South African President Jacob Zuma has said that there will be no increase in university fees for students in 2016. The students had been protesting for more than a week that they couldn't afford the higher charges.
South African President Jacob Zuma dropped plans for increases in university fees on Friday (23.10.2015) after student protests led to clashes with police who fired stun grenades, rubber bullets and tear gas outside government premises in Pretoria.
Some demonstrators tried to force their way towards Union Buildings, the seat of government in South Africa, tearing down a security fence, setting fire to portable toilets and hurling bricks at police lines in chaotic scenes.
Zuma had been due to address the volatile crowd after meeting with student leaders and university officials inside the buildings, but instead he read a short statement at a televised press briefing.
"We agreed that there will be a zero increase of university fees in 2016," he said.
DW's South Africa correspondent Thuso Khumalo said Zuma did not address the crowd directly "and that angered a lot of students."
Zuma said the government understood the difficulty faced by students from poor households, and urged all affected to "allow the process to unfold to find long-term solutions in order to ensure access to education."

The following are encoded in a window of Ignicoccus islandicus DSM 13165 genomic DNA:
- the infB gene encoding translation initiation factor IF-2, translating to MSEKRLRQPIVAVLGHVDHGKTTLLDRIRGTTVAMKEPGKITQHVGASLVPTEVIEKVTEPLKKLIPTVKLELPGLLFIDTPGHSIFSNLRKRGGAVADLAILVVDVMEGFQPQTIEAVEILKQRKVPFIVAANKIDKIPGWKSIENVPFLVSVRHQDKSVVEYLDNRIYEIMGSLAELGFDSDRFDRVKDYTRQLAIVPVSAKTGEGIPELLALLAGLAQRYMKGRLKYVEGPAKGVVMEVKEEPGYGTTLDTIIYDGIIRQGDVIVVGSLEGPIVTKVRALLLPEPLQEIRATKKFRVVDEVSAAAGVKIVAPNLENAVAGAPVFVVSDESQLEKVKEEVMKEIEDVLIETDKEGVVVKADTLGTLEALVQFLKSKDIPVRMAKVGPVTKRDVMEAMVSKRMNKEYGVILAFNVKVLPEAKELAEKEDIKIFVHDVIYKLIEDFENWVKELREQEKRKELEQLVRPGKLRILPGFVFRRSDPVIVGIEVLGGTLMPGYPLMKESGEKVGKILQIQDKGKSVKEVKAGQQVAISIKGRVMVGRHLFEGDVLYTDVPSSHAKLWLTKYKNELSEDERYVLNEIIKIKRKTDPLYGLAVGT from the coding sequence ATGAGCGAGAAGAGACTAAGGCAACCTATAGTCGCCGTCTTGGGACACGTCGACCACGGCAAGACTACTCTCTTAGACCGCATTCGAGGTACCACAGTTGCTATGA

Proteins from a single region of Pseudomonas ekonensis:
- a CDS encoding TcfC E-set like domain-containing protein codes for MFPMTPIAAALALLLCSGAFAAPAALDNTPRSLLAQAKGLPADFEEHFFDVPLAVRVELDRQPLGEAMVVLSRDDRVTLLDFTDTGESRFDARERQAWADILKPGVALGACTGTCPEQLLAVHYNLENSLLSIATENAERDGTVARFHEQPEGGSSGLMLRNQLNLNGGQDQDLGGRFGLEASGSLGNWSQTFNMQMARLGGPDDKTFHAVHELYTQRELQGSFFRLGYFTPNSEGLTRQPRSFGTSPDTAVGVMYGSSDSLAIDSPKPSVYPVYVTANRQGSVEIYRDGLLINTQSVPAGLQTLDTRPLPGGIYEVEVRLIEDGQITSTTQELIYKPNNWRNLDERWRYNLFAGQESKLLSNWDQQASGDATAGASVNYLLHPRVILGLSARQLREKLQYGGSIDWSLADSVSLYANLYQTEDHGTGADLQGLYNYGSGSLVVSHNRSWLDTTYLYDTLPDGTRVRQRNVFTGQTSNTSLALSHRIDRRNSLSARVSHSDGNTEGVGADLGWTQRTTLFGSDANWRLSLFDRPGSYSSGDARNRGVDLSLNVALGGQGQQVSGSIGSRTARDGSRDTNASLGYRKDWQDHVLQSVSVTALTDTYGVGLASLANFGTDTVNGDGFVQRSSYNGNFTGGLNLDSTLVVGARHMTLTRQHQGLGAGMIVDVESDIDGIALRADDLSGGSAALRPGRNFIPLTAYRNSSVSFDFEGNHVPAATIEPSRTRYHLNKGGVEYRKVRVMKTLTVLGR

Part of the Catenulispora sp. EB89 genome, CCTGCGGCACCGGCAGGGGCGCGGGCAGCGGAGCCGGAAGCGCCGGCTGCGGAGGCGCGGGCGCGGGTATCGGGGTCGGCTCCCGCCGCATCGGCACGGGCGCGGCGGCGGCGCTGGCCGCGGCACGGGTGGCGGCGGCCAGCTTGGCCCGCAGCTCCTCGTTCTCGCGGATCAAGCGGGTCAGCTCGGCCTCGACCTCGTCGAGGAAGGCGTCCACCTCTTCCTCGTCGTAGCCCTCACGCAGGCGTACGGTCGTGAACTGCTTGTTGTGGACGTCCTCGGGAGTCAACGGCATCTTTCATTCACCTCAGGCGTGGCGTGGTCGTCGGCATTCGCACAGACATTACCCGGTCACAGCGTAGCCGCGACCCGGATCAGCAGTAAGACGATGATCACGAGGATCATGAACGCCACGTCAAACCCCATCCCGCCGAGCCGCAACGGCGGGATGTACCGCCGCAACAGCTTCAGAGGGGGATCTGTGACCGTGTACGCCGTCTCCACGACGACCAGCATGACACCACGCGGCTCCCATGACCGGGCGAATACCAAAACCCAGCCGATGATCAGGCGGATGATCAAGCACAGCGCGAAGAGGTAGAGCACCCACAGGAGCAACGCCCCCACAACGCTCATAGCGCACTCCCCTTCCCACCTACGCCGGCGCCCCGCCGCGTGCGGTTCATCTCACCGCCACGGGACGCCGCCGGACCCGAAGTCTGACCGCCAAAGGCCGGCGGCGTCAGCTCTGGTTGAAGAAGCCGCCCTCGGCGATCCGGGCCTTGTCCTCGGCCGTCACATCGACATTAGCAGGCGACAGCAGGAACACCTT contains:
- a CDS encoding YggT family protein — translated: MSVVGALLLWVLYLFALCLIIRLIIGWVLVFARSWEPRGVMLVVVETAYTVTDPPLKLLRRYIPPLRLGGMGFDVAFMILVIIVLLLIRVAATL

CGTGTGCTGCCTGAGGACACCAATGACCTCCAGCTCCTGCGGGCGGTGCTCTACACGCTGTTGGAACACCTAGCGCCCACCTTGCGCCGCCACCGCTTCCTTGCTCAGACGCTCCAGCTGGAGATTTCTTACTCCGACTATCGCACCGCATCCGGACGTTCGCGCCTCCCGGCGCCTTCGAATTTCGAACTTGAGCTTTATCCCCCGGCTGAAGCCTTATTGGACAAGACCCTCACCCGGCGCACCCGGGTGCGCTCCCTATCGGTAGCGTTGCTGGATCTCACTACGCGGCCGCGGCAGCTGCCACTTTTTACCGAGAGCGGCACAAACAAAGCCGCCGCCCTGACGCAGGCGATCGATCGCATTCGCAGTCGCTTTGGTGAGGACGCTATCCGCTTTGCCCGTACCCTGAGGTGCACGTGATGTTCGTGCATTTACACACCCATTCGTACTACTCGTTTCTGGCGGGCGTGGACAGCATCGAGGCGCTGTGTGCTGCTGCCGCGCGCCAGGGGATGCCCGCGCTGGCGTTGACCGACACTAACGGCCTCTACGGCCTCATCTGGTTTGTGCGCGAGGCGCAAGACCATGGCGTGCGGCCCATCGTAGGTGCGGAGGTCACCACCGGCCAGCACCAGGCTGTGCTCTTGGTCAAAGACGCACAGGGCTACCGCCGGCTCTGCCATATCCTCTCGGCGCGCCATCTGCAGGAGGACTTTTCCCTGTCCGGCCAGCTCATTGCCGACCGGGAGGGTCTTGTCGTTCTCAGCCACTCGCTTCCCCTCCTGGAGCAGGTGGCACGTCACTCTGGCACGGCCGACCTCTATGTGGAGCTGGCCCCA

Professor Linda Chisholm from the University of Johannesburg, who is a former government advisor on education, told DW the reaction from the students was mixed.
"Some were saying, yes, this is fine, this is what we came there for and so the problem is resolved. For others, this is just one step on the way towards free education for all. So the struggle will continue because not all students will be satisfied with what has been agreed on," she said.
Kgotsi Genge, a 22-year-old student at the University of Pretoria, told AFP "the government thinks we are playing, they think it's because we want to run away from school. But we will keep fighting. South Africa needs to invest more in education. This movement is because we are being oppressed."
University fees were set to rise up to 10 percent next year, with a general Bachelor of Arts degree at the University of Cape Town (UCT) currently costing 46,000 rand ($3,400, 3,000 euros).
'Heard their cries'
Zuma's remarks targeted "institutional autonomy" in a reference to universities' right to set their own fees, in an apparent attempt to steer criticism away from the African National Congress (ANC) government.
Campus activism has been increasing this year as students, many of them so-called "born frees" who did not experience the struggle against apartheid, vent their anger over continuing racial inequality.
"We should be having free education," 18-year-old Bongani Shabangu, who is studying education at a Pretoria university, told AP. "Most of us are from poor families."
DW's Thuso Khumalo said that overall "the students were excited that the country and the universities had at least heard their cries for fees to fall."